There is proof all over the league that safeties are critical to a team's success.
"You can see when you have that guy in your defense, it's a big deal," Vaccaro said. "Keanu Neal, when he went down for Atlanta, that changed their season. [D.J.] Swearinger, he brought a culture to Washington. Tyrann Mathieu, he changed the Texans' culture. You let your pads talk. I am not a 'rah-rah' guy but my film ignites other people. It was undervalued definitely, but I think the value is going to go back up this offseason."
Vaccaro has a point. A lot of the great defensive teams of the past featured a game-changing safety. Clark feels the position has always been important, but acknowledges how safeties are undervalued.
"If you look at great defenses, take the Baltimore Ravens. They moved Rod Woodson to safety, so you had a Hall of Fame guy. When the Ravens were great again, they had Ed Reed patrolling the middle," Clark explained. "Go to Seattle, and they had the Legion of Boom. Richard Sherman was a great corner, but when you look at that defense, it was about safeties Earl Thomas and Kam Chancellor. If you dive into the position, you realize how important it has been historically to great defenses."
The league's growing population of pass-catching tight ends require defenders who can match up against them in coverage, but also fill against the run.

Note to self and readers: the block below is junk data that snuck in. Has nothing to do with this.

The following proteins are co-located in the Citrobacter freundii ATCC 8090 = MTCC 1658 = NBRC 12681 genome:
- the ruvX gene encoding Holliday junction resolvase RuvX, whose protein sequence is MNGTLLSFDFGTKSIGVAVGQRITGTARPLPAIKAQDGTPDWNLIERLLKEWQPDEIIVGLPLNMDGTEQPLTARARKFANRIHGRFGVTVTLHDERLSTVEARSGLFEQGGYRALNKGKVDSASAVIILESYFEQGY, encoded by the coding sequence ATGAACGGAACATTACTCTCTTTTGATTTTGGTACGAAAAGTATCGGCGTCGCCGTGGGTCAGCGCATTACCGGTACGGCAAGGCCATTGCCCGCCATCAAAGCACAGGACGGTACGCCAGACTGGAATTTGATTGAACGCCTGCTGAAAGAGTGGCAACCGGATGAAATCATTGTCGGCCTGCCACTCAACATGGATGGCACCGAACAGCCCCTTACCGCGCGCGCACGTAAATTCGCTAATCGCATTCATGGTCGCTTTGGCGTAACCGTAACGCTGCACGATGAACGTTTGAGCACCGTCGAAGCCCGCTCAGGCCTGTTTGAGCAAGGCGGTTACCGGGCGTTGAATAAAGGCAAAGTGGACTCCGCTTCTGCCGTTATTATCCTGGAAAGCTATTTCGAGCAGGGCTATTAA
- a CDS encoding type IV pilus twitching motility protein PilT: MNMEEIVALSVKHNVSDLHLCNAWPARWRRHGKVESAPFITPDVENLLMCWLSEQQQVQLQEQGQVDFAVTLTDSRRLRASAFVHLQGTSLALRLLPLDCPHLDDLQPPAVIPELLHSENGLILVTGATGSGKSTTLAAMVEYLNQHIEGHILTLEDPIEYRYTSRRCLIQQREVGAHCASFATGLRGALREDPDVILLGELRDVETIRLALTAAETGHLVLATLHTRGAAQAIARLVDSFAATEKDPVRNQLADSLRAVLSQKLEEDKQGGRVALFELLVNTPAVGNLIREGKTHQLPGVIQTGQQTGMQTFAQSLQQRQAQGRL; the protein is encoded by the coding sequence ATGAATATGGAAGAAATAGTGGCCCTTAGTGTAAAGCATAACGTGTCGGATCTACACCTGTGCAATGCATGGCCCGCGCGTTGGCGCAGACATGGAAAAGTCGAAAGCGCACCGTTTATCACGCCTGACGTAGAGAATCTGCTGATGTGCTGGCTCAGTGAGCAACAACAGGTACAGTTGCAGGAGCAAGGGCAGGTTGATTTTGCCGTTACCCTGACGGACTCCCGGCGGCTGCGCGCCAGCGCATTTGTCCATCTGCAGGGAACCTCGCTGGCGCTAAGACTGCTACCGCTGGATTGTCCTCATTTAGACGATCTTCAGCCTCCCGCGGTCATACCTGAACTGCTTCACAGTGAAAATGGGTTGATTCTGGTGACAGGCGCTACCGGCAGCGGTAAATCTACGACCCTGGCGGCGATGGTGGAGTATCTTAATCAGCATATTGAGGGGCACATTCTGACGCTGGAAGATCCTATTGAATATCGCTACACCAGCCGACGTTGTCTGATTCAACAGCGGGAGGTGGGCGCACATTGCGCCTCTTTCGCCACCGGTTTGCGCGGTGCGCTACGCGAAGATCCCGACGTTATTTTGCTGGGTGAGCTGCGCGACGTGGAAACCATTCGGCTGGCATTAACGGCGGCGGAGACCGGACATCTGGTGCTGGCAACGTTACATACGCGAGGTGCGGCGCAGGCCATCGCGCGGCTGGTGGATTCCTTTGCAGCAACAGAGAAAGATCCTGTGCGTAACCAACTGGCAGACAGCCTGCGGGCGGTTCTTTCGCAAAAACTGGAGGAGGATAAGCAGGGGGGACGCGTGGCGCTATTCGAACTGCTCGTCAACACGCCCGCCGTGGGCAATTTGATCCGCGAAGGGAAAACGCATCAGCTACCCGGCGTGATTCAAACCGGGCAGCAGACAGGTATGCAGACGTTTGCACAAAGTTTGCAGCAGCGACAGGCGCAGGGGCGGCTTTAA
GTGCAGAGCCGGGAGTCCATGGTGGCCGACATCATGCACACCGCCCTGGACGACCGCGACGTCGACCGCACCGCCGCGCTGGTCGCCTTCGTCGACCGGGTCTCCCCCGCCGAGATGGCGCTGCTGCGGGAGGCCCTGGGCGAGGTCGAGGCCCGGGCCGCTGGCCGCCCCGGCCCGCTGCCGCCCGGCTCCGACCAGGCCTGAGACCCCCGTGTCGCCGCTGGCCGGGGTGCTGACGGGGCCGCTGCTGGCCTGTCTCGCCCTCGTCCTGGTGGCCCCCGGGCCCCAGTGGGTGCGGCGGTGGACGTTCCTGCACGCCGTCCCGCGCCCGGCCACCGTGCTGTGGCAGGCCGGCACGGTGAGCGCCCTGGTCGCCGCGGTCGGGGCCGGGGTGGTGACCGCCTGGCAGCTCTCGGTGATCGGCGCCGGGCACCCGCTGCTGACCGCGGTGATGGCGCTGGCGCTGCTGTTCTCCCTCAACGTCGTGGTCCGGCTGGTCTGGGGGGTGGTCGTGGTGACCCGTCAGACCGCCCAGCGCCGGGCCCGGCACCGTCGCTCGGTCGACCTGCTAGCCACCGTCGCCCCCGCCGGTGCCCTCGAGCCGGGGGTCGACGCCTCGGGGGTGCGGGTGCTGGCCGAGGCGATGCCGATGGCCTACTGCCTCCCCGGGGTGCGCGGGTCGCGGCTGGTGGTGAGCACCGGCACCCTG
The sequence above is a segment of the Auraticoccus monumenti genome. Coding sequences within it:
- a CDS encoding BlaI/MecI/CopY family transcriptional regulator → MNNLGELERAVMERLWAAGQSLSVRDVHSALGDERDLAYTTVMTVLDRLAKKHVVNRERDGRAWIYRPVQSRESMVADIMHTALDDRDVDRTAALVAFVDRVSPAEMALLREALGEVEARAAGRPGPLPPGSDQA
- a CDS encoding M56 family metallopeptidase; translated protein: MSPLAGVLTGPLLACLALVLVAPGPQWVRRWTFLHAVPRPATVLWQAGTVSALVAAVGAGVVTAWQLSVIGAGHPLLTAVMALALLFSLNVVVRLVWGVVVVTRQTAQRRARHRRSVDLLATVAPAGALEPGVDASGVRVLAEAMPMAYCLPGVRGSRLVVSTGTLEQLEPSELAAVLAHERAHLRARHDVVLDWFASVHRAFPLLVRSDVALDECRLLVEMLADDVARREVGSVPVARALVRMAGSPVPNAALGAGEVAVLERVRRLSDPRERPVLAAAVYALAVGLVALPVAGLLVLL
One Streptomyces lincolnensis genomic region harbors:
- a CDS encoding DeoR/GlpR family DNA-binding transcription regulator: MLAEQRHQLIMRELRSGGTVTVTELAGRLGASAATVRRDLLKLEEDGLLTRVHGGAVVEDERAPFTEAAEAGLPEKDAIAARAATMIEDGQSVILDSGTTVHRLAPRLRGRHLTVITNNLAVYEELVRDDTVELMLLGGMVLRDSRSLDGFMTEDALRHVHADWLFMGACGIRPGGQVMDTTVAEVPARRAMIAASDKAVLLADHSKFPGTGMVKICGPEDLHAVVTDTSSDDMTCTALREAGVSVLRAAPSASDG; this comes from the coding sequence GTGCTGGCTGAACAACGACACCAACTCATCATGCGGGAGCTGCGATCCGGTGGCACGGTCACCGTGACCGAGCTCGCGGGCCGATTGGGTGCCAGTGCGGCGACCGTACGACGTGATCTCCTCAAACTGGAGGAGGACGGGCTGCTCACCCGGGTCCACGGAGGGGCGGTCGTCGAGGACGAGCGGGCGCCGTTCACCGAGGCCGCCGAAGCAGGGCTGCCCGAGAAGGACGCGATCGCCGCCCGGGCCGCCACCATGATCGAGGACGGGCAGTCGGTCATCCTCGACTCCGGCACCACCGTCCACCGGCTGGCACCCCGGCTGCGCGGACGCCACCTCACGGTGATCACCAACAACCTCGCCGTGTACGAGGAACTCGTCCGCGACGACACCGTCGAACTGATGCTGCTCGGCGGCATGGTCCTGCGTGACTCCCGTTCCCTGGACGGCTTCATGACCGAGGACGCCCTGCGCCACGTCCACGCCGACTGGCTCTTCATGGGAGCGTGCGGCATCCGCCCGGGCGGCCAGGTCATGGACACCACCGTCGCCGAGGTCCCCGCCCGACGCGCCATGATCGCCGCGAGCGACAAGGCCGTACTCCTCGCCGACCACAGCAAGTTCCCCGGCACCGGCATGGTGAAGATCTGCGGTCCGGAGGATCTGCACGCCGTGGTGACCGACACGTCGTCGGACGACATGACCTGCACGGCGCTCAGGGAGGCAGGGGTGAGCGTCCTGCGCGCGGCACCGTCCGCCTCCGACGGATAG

"Safety, other than pass-rusher to me is the most important position on the defense," Clark added. "You're going to be covering [Eagles tight end] Zach Ertz's and [Chiefs tight end] Travis Kelce, but you have to tackle [Cowboys running back] Ezekiel Elliott and [Rams running back] Todd Gurley II, then play the middle of the field against a guy like [Chiefs quarterback] Patrick Mahomes."
Despite the demands of the position, it doesn't always translate into a big payday for the player, possibly because of the inevitable collisions and increased injury risk. Griffin says personnel trends on offense have hurt safeties in the pocketbook.
"I think the biggest thing is it's a pass-happy league," Griffin said. "You don't really have power backs in any more. You look across the league and now you have guys like Christian McCaffrey and Todd Gurley who are pass-catchers/runners. A lot of those safety type of guys are put at a linebacker type of position. You need more athletic type guys, so you have a lot of bigger, more cover type of corners that play the safety position."